We all know the importance of eating more fruits and vegetables but there are additional benefits to choosing produce when it’s in season. Most importantly, seasonal fruits and vegetables have the best flavor and are often the least expensive during their growing peak. Plus, it’s better for our environment to eat seasonally. Depending on the climate where you live, some fruits and veggies may be available for shorter or longer periods of time.Here are some general tips on what is in season and when:
- In most parts of the country, outdoor farmers markets are just opening up and selling the first signs of spring. Look for artichokes, asparagus, carrots, chives, green onions, fava beans, leeks, lettuce, parsnips, peas, radishes, rhubarb and Swiss chard.
- Tasting tip: Cook leeks with carrots, parsnips, shelled fava beans or peas and then blend together for a simple, delicious soup.
- During the warmest months, the variety of fruits and veggies is sky high. Look for apricots, berries, cherries, corn, cucumbers, eggplant, garlic, green beans, figs, grapes, melons, nectarines, onions, peaches, sweet and hot peppers, plums, summer squash, tomatoes and zucchini.
- Tasting tip: Simply wash and enjoy raw!
- The fall harvest usually includes Brussels sprouts, apples, dates, pears, pumpkin, sweet potatoes and winter squashes such as acorn, butternut and spaghetti squash.
- Tasting tip: Chop and roast fall fruits and veggies for a sweeter flavor – plus, your kitchen will smell amazing!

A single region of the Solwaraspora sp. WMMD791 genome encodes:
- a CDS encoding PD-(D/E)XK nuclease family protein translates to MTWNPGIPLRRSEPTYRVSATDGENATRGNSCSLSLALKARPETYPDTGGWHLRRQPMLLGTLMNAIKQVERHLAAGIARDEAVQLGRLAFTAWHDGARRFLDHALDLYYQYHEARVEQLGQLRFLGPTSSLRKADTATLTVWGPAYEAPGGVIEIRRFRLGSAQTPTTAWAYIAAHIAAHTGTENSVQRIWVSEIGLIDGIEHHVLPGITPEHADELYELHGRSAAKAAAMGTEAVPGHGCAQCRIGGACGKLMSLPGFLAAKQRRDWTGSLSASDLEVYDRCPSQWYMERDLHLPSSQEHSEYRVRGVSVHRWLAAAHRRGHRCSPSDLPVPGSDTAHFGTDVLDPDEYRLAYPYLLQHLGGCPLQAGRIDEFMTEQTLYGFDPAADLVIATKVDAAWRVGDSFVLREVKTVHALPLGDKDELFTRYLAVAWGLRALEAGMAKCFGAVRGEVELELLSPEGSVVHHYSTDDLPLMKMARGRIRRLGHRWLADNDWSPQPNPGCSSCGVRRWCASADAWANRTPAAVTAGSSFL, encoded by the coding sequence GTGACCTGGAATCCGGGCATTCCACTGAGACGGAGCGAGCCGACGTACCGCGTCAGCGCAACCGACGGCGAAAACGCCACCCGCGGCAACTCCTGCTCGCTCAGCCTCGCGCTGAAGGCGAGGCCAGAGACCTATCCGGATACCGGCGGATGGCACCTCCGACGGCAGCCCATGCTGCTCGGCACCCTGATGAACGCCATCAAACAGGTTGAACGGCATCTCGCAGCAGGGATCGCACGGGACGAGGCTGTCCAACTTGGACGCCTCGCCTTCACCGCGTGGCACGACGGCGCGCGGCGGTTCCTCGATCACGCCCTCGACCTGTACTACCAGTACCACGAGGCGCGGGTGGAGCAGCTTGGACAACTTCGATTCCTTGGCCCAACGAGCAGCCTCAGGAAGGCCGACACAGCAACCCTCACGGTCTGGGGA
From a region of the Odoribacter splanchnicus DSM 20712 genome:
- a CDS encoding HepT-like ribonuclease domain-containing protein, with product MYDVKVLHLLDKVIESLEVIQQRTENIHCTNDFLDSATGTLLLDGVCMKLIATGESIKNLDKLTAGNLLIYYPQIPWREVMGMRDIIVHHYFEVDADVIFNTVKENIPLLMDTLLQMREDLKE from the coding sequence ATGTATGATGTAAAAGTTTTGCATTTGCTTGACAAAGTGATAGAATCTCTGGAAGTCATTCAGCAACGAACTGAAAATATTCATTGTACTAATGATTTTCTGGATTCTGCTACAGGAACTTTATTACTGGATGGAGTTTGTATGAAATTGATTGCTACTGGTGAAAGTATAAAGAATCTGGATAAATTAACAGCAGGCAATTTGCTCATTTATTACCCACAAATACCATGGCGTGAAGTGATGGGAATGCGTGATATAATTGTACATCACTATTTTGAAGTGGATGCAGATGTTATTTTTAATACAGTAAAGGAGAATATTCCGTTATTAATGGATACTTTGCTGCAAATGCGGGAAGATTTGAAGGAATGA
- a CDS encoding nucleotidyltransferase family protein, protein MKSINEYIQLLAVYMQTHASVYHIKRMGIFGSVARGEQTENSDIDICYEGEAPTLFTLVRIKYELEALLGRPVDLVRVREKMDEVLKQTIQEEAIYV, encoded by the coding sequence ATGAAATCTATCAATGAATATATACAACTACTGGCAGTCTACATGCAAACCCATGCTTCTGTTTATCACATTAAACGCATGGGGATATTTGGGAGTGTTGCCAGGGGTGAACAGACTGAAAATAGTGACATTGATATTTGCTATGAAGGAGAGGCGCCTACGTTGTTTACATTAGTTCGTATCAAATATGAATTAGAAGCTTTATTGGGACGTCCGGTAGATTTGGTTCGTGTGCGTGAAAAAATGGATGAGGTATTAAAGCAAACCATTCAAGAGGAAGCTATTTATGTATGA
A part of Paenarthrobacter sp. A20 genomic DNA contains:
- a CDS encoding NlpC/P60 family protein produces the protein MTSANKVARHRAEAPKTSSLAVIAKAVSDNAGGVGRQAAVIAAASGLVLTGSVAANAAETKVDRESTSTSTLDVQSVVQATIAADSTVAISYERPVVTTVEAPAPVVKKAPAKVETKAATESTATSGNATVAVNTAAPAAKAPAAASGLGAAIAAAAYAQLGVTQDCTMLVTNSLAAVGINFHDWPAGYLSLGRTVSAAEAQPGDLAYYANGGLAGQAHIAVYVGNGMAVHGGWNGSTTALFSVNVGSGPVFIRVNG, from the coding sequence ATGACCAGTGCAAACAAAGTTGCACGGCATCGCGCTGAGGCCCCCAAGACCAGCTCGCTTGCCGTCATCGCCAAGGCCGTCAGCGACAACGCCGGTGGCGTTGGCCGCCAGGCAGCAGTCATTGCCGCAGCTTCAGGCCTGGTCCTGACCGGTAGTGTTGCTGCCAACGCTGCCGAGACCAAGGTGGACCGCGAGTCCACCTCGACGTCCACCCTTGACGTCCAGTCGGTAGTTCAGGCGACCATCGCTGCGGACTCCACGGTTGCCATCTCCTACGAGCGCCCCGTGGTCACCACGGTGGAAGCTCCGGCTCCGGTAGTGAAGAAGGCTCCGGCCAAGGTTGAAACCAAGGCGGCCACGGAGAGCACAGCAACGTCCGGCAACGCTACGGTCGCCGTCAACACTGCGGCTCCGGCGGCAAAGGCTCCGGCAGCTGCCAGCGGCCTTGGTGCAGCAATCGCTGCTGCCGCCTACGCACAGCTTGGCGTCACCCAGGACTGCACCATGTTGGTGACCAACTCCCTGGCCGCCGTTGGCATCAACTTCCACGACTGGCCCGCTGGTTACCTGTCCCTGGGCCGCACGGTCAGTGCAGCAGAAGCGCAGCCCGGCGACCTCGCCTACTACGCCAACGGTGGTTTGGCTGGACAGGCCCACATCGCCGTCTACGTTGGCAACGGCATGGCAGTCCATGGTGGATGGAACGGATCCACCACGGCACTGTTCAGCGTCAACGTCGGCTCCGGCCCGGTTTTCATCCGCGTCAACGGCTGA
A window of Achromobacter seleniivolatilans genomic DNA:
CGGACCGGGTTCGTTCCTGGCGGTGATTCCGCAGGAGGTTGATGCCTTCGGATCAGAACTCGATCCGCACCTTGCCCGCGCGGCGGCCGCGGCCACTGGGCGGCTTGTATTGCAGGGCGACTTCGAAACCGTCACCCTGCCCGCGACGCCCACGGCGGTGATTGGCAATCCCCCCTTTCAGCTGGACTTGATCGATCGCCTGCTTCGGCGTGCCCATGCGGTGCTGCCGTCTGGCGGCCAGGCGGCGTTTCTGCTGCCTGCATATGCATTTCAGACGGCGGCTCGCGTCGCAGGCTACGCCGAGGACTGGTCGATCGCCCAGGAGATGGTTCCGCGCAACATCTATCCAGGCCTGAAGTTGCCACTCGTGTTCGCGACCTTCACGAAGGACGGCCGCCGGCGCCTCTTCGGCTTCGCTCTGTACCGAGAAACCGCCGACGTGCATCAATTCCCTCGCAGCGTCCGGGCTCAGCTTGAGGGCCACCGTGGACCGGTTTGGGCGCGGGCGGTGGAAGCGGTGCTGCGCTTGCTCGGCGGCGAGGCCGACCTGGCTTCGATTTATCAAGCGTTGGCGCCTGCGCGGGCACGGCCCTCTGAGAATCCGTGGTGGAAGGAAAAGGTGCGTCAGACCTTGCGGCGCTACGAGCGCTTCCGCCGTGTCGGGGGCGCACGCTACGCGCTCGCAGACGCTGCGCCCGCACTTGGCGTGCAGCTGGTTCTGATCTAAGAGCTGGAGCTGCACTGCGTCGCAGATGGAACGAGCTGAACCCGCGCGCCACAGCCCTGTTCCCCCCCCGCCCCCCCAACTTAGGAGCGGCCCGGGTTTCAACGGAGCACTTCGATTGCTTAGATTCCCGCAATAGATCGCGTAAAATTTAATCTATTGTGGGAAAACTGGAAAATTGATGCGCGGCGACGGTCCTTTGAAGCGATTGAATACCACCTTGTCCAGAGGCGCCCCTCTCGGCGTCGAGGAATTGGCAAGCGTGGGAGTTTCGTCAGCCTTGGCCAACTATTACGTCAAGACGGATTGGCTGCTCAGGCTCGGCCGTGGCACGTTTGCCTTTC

- Winter’s main produce features include citrus fruits, dark greens and root vegetables. Look for beets, turnips, bok choy, broccoli, cauliflower, celery, collards, endive, kale, mustard greens, clementines, grapefruit, spinach, lemons, limes, oranges, and tangerines.
- Tasting tip: Cook hearty greens with garlic and olive oil in a skillet; toss with whole wheat pasta or brown rice.
All year round:
- These veggies are usually in season throughout the year: cabbage, carrots, garlic, onions, kale and mushrooms.
- Tasting tip: Shred carrots, cabbage and onions. Toss with canola oil, apple cider vinegar and a teaspoon of sugar or a noncaloric sweetener for a tangy slaw.
Article copyright © 2014 American Heart Association. This recipe is brought to you by the American Heart Association's Simple Cooking with Heart © Program. For more articles and simple, quick and affordable recipes, visit heart.org/simplecooking.